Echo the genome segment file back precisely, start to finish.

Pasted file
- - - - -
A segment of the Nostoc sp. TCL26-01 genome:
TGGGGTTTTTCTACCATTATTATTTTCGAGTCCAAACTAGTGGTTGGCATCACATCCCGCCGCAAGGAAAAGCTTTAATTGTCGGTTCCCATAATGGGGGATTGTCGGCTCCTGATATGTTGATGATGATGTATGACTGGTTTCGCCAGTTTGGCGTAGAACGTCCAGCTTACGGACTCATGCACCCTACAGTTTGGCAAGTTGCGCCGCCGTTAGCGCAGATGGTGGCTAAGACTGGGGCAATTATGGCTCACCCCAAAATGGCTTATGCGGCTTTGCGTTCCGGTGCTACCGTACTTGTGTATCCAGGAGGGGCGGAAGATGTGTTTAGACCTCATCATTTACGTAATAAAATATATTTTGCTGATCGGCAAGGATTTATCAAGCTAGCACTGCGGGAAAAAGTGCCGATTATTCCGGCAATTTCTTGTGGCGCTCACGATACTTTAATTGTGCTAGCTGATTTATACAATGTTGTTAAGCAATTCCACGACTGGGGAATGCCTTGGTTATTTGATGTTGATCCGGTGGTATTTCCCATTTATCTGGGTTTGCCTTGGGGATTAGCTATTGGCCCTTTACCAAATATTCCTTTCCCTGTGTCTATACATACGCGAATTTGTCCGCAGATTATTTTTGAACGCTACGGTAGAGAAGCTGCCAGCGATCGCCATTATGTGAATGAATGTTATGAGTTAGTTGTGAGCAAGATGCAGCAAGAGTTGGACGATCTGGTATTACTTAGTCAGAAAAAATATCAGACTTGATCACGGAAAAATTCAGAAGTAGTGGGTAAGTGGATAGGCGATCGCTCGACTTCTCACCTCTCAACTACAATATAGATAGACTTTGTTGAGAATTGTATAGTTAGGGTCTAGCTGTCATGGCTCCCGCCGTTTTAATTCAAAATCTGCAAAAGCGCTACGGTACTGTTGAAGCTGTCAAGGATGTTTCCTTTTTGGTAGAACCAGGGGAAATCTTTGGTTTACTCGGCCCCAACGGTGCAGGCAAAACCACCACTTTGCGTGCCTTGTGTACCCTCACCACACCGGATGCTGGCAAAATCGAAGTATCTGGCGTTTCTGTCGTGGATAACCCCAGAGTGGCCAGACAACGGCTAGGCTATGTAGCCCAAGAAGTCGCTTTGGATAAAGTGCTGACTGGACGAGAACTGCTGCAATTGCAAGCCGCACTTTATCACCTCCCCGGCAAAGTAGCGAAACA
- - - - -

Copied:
A segment of the Nostoc sp. TCL26-01 genome:
TGGGGTTTTTCTACCATTATTATTTTCGAGTCCAAACTAGTGGTTGGCATCACATCCCGCCGCAAGGAAAAGCTTTAATTGTCGGTTCCCATAATGGGGGATTGTCGGCTCCTGATATGTTGATGATGATGTATGACTGGTTTCGCCAGTTTGGCGTAGAACGTCCAGCTTACGGACTCATGCACCCTACAGTTTGGCAAGTTGCGCCGCCGTTAGCGCAGATGGTGGCTAAGACTGGGGCAATTATGGCTCACCCCAAAATGGCTTATGCGGCTTTGCGTTCCGGTGCTACCGTACTTGTGTATCCAGGAGGGGCGGAAGATGTGTTTAGACCTCATCATTTACGTAATAAAATATATTTTGCTGATCGGCAAGGATTTATCAAGCTAGCACTGCGGGAAAAAGTGCCGATTATTCCGGCAATTTCTTGTGGCGCTCACGATACTTTAATTGTGCTAGCTGATTTATACAATGTTGTTAAGCAATTCCACGACTGGGGAATGCCTTGGTTATTTGATGTTGATCCGGTGGTATTTCCCATTTATCTGGGTTTGCCTTGGGGATTAGCTATTGGCCCTTTACCAAATATTCCTTTCCCTGTGTCTATACATACGCGAATTTGTCCGCAGATTATTTTTGAACGCTACGGTAGAGAAGCTGCCAGCGATCGCCATTATGTGAATGAATGTTATGAGTTAGTTGTGAGCAAGATGCAGCAAGAGTTGGACGATCTGGTATTACTTAGTCAGAAAAAATATCAGACTTGATCACGGAAAAATTCAGAAGTAGTGGGTAAGTGGATAGGCGATCGCTCGACTTCTCACCTCTCAACTACAATATAGATAGACTTTGTTGAGAATTGTATAGTTAGGGTCTAGCTGTCATGGCTCCCGCCGTTTTAATTCAAAATCTGCAAAAGCGCTACGGTACTGTTGAAGCTGTCAAGGATGTTTCCTTTTTGGTAGAACCAGGGGAAATCTTTGGTTTACTCGGCCCCAACGGTGCAGGCAAAACCACCACTTTGCGTGCCTTGTGTACCCTCACCACACCGGATGCTGGCAAAATCGAAGTATCTGGCGTTTCTGTCGTGGATAACCCCAGAGTGGCCAGACAACGGCTAGGCTATGTAGCCCAAGAAGTCGCTTTGGATAAAGTGCTGACTGGACGAGAACTGCTGCAATTGCAAGCCGCACTTTATCACCTCCCCGGCAAAGTAGCGAAACA